What to Expect If You're Flying With a Relative With Early Dementia
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What to Expect If You're Flying With a Relative With Early Dementia

What to Expect If You're Flying With a Relative With Early Dementia

If you have an upcoming flight with a loved one who is living with early dementia, there are several things you can do to ensure the experience goes as smoothly as possible. While it's normal to feel nervous about navigating this situation, you should know that it is possible to have a comfortable and safe trip. At Senior Helpers Long Beach, we believe that living with dementia shouldn't stop a person from experiencing activities they enjoy, including travel. We will give you an overview of what to expect before, during, and after your flight and prepare you to handle any of the challenges you might face.

What to Expect Before and During Your Flight

Environmental changes can be confusing for individuals living with dementia, and long travel times can also be stressful. Be sure and explain your travel plans to your loved one many times. You should also arrive at the airport extra early to allow for lots of rest time, which can help minimize agitation.

Visit your airport's website before your trip, and review its accessibility information. If you're flying out of Long Beach Airport, for example, you can locate ADA-accessible parking and unloading zones and other airline-specific information here. Going through pre-flight security procedures can be made more comfortable by explaining to TSA officers about your loved one's dementia diagnosis. It's possible to be screened without being separated from your loved one.

During the flight itself, your loved one might be uncomfortable due to the airplane's noise level. It can be very helpful to bring noise-canceling headphones to help with this. You'll also want to pack your loved one's medications in your carry-on luggage, as well as their favorite snacks, and extra clothes.

The Most Common Challenges to Be Aware Of

Being in a crowded, busy environment can be overwhelming, so it's a good idea to locate quiet airport spaces ahead of time. You even might want to consider purchasing a pre-flight private lounge access pass. The most difficult aspect of flying is generally going through pre-boarding security procedures. However, informing TSA officers of your loved one's diagnosis will greatly help the process to be more comfortable and ensure you're not separated. It's also a good idea to identify your airport's companion care bathrooms in advance.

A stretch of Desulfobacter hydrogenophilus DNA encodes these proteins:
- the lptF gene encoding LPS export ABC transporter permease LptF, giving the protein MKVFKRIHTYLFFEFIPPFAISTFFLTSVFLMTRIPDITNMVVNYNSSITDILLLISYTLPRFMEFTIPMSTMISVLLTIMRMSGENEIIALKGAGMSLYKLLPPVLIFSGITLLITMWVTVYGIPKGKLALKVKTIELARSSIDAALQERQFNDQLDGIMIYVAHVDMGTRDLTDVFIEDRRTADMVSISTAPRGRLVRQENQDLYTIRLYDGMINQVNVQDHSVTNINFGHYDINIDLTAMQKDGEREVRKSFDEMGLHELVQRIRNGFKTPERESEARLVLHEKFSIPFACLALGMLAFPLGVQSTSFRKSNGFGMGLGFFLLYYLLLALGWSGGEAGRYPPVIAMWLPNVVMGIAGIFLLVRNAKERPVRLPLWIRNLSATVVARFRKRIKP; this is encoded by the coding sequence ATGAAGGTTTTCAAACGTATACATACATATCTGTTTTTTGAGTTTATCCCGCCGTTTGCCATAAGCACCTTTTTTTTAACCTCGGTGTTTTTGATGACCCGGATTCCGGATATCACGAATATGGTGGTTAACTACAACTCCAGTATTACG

What You Can Do to Prepare

There are a number of steps you can take to make your traveling experience more comfortable:

  • Avoid close flight connections and if possible do not schedule flights for times your loved one is usually tired or sleeping.
  • Request a wheelchair or motorized cart to prevent exhaustion.
  • Take minimal hand luggage so that you'll be freer to care for your relative.
  • Consider getting an ID bracelet if your loved one is prone to wandering.

What You Can Do to Enjoy the Trip More Yourself

Be patient, keep your plans flexible, and try to manage your expectations for the trip. It's possible that despite your best efforts, your loved one won't have the experience you'd hoped for and that's okay. Instead, focus on the quality time you get to spend together. If you can, travel with another person who can help provide care.

Get Additional Support From Senior Helpers Long Beach

Senior Helpers understands the need of caring for a loved one with dementia, and we offer a lot of services that can help. From personal care to companion care, and more, we're always here to offer support for our local community. If you're in Avalon, Carson, Signal Hill, or Compton, our compassionate team can help your family continue living safely at home. Contact us to learn more.